Seeing all these awesome Sims things was great, but when I scrolled down and made the mistake of glancing at the comments, I was reminded of all the negativity that has surrounded The Sims 4 since before its launch. Personally, I have found the more I play Sims 4, the more I enjoy it. But rather than delving into why people feel compelled to complain about everything (or so it seems on the Internet sometimes) or demand things from game developers, I decided to have a look at the things that I feel The Sims 4 has done right.

10. Unlockable content

I really enjoy unlocking new furniture and clothing through career advancement – it gives players something to work towards and some really special items to decorate with.

9. Ability to age up or change aspirations at any time

These two features are great – age up that baby early or change your Sim’s aspiration when it’s clear that you’re not going to be completing it. The ability to see the requirements in advance is also really handy.

8. Free content updates

Although there were normal bug-fixing patches for previous games, adding new clothing, careers, ghosts and pools to Sims 4 as free updates is a first. (Personally, I am indifferent about pools and ghosts and am perfectly happy without toddlers in my game. The new careers and overhaul of the career advancement system, on the other hand, were very welcome additions.) It also shows the developers do listen to what fans want. I just hope they don’t get pressured into changing the game for the worse.

7. Emotions

The emotion system really makes Sims feel more like real people – they are no longer just slaves to their energy/hunger/bladder bars. Although these things still do affect Sims, there are now tons of other factors that come into play, like the objects in a room or events that have happened recently. I think this is a great improvement on the moodlet system.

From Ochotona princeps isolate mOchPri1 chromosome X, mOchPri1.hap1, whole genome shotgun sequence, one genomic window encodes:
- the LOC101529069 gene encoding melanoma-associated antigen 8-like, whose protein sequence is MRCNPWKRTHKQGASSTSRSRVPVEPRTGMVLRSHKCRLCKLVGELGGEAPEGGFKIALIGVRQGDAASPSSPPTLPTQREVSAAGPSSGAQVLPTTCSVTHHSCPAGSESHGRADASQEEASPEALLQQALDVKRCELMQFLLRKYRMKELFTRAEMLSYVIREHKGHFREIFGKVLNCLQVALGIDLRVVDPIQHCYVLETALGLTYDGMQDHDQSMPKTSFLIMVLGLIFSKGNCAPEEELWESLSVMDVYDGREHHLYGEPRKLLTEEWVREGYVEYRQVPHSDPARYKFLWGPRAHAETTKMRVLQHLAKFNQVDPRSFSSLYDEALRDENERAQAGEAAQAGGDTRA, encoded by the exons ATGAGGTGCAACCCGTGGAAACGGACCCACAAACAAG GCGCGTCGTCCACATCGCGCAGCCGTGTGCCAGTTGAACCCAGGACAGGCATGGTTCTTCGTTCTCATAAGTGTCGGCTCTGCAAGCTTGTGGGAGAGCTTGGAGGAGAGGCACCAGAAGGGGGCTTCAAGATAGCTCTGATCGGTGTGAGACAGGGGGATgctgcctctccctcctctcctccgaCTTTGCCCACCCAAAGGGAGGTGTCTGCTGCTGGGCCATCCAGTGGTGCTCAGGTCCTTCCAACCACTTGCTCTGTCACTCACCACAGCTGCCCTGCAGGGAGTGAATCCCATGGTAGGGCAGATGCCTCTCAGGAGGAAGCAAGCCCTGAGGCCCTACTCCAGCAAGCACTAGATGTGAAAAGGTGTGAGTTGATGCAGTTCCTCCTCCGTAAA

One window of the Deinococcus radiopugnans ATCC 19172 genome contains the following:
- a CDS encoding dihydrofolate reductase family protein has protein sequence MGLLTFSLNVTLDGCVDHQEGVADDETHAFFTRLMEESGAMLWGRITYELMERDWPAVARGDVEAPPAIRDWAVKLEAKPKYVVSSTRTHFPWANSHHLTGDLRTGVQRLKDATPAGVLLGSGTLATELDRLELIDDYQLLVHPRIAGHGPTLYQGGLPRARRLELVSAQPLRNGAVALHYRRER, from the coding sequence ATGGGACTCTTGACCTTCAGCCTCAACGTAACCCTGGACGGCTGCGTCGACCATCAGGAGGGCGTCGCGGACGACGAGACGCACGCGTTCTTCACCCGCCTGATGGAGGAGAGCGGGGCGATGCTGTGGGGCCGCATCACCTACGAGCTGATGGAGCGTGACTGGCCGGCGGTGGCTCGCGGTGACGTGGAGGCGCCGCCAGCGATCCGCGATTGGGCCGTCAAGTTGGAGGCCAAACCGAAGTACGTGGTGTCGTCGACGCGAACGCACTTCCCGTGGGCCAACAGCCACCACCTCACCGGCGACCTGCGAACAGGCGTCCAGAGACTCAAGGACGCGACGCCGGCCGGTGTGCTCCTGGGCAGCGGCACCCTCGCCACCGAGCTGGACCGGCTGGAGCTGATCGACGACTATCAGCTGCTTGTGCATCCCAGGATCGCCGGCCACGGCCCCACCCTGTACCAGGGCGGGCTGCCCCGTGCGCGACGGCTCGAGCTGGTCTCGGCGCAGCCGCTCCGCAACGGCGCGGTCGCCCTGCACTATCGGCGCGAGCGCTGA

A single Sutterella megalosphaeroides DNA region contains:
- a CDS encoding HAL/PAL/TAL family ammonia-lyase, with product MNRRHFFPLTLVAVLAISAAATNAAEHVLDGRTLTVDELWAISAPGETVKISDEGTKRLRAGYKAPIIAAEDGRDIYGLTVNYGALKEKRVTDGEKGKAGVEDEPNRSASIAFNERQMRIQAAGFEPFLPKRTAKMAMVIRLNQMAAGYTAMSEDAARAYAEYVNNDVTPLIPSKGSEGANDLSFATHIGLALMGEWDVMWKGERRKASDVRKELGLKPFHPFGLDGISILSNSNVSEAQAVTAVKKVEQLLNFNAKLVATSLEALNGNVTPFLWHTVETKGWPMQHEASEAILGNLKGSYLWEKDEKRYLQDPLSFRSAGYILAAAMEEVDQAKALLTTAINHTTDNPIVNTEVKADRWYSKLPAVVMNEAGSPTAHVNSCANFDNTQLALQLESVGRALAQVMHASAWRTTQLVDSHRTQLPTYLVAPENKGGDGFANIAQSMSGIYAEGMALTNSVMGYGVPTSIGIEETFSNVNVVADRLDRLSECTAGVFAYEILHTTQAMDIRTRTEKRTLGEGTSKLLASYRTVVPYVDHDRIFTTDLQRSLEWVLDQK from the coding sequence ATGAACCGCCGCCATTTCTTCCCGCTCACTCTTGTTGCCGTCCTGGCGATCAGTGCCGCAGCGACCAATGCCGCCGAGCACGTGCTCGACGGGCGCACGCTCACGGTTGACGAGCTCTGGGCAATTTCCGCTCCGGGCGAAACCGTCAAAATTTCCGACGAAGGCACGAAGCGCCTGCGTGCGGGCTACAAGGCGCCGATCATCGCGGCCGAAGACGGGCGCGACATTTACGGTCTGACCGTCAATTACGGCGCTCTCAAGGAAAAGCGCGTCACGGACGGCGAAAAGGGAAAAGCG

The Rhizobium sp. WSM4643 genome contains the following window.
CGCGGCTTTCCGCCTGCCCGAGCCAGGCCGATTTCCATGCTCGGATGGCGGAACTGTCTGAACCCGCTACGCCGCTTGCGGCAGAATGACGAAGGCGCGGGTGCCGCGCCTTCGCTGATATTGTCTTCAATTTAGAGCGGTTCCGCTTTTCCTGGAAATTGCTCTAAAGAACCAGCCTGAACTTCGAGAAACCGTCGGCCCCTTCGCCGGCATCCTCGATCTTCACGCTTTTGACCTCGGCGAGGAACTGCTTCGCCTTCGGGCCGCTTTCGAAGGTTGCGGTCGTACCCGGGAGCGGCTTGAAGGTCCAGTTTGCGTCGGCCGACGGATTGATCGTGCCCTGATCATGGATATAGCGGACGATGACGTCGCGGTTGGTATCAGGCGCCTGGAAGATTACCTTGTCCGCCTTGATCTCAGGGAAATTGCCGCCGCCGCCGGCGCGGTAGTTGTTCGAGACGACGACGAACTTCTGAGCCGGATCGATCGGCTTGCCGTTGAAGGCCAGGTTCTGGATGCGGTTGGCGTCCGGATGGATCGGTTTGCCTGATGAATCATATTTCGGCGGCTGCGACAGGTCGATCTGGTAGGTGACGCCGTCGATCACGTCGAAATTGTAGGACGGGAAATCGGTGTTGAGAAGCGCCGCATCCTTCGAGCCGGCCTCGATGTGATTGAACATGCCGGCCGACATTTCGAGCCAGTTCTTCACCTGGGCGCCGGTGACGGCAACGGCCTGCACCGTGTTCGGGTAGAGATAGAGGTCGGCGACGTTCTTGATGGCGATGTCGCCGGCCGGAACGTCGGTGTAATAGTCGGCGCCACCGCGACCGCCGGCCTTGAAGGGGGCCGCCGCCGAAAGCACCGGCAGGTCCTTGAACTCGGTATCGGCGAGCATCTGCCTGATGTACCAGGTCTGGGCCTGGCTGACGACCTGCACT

6. Room system

Building is easier than ever before with the way rooms work as entities that can be moved around a lot or deleted entirely. Being able to upload them to the Gallery is also rather handy. The room system makes redecorating a breeze. The included ready-made rooms that you can just plop down are also a great time-saver.

5. No more launcher

Origin might not be perfect, but it is superior to the Sims 3 launcher in terms of getting updates for the game and having all expansions, game packs, etc. listed in one place.

4. Online Features (Gallery)

The built-in Gallery of player-created content is just fantastic. It’s simple to upload any Sim, room or entire lot to the Gallery, and just as easy for someone to download it. The actual download part literally takes seconds, even with my relatively slow Internet. Also, the game doesn’t take forever to log in like Sims 3 did.

3. Create-a-Sim

The Sims 4 features the most intuitive, easy-to-use Create-a-Sim system of all the Sims games. You just click on the part of the body you’d like to change, and away you go. The way hair (and hats) work is also noteworthy as it opens up a host of new outfit options that were simply impossible before. The ‘styled look’ feature is also great for when you just want your Sim to be dressed with one click.

2. Build Mode

I’ve never been the most creative builder, as I rarely have the patience to create a magnificent mansion when I could be playing in Live mode. Now, in the new combined Build and Buy mode, it’s possible to create great looking houses with ease. Roofs in particular are easier to construct than ever before.

1. Load Times & Performance

Definitely the best thing to happen to the Sims franchise in its 15 years of existence. While the open world of Sims 3 was nice, it still often took longer to travel across town than a short load screen would have. Load screens of 5-10 minutes each were pretty normal in all previous games in the franchise, and actual game performance, especially in Sims 3, was terrible. These two factors meant that I rarely left my home lot in the previous games. The Sims 4 has changed all that by using very short load screens and only loading one lot at a time, keeping the game running at a good speed as well. I’m hoping this system means that the game won’t get slower and slower as more content is added – as was the case with its predecessors.